Katie: What is your favorite beach destination this year, and where do you recommend for a fun beach vacation?
Brian: Malta is really becoming a hot spot — it has a fascinating culture, they speak two different languages… it’s very cool. Bora Bora has always been a great destination and United just started flying there. There’s also a low cost carrier called French Bee that just started flying there direct from San Francisco. There’s been a big upswing in travel to French Polynesia because of that airline, and all of their planes are brand new, and it’s only about an eight hour flight from the West Coast. If you’re leaving from the East Coast, Delta just started flying to The Azores, which are Portugese islands, and they’re really cool.
I know there are obviously protests that have been happening right now, but I also really like recommending Puerto Rico. As devastating as Hurricane Maria was, most of the resorts have been totally renovated as a result. So the hotels in Puerto Rico are sparkling new and ready for business, and the island still really needs tourist dollars. It’s in the U.S., so you don’t have to deal with customs, flights are pretty cheap, and there are casinos, and it’s cultural, so it checks a lot of boxes. I’d highly recommend putting it on your list.
Katie: If I want to go on a big trip for Labor Day Weekend, how can I book something last minute without spending a fortune?
Internationally, you always want to book six weeks out or more, so unfortunately we’ve kind of missed that. But what I would recommend you do is take an “off peak” trip. In the southern hemisphere you can go skiing in Chile, which would be a fun Labor Day! And flights to South America are so much less expensive during the summer than they are in the winter. So think about going against the grain. If you do want to go to Europe, I would look at flights on Norwegian air. They’re a low cost carrier and they don’t gouge you for one way flights. Also, their Premium Economy class is basically like First Class on a domestic flight. La Compagnie is another airline that you can buy a cheaper one way ticket with, if you’re able to use miles on the other leg.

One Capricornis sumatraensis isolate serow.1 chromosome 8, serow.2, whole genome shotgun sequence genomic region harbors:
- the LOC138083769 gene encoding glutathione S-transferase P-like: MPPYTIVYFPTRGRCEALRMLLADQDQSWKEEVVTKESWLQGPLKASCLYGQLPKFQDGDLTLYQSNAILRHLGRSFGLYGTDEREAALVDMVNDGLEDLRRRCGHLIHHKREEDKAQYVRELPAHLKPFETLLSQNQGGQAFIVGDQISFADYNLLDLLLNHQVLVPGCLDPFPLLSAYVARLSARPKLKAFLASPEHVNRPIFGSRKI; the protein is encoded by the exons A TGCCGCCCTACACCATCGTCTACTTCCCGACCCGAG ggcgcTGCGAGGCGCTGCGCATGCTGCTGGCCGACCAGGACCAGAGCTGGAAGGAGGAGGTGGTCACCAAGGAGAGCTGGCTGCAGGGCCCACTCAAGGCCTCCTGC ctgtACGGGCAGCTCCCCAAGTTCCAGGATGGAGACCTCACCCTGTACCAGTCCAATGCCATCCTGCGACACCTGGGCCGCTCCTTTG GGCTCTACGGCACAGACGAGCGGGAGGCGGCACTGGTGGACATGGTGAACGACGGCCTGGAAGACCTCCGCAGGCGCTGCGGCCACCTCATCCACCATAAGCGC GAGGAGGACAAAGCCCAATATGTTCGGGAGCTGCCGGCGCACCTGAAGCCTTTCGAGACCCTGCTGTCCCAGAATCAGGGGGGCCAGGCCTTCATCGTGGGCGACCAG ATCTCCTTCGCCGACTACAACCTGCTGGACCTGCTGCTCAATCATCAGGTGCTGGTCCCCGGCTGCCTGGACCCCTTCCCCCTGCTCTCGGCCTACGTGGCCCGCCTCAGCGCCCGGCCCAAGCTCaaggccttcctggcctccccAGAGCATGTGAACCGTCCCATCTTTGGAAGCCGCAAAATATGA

Katie: What’s the deal with Basic Economy? Is it worth it?
Brian: A lot of airlines have rolled out Basic Economy for international flights, and sometimes it can be hundreds of dollars less internationally. If you just bite the bullet, and think about all of the delicious food you could buy or the experiences you could have, it might be worth the less comfortable travel experience. If you don’t care about the miles you need to earn to get to elite status, Basic Economy can be worth it because every dollar counts. That being said if saving fifty bucks on a domestic flight isn’t really going to move the needle for you, it could be more aggravating especially if you don’t play by the rules with carry ons or checked bags, or if you don’t want to be in a middle seat, or you’re going to be mad if you end up in the worst seat on the plane, because that’s what’s going to happen. So you have to know what you’re getting into. But for a shorter flight that might usually be pretty expensive, I think it’s worth it. I mean flights to London from the East Coast are under six hours. Just watch a couple movies, and you’re there before you know it. So especially for budget conscious people, I would go for it. Why give your money to an airline when you could spend it at an amazing restaurant in Europe!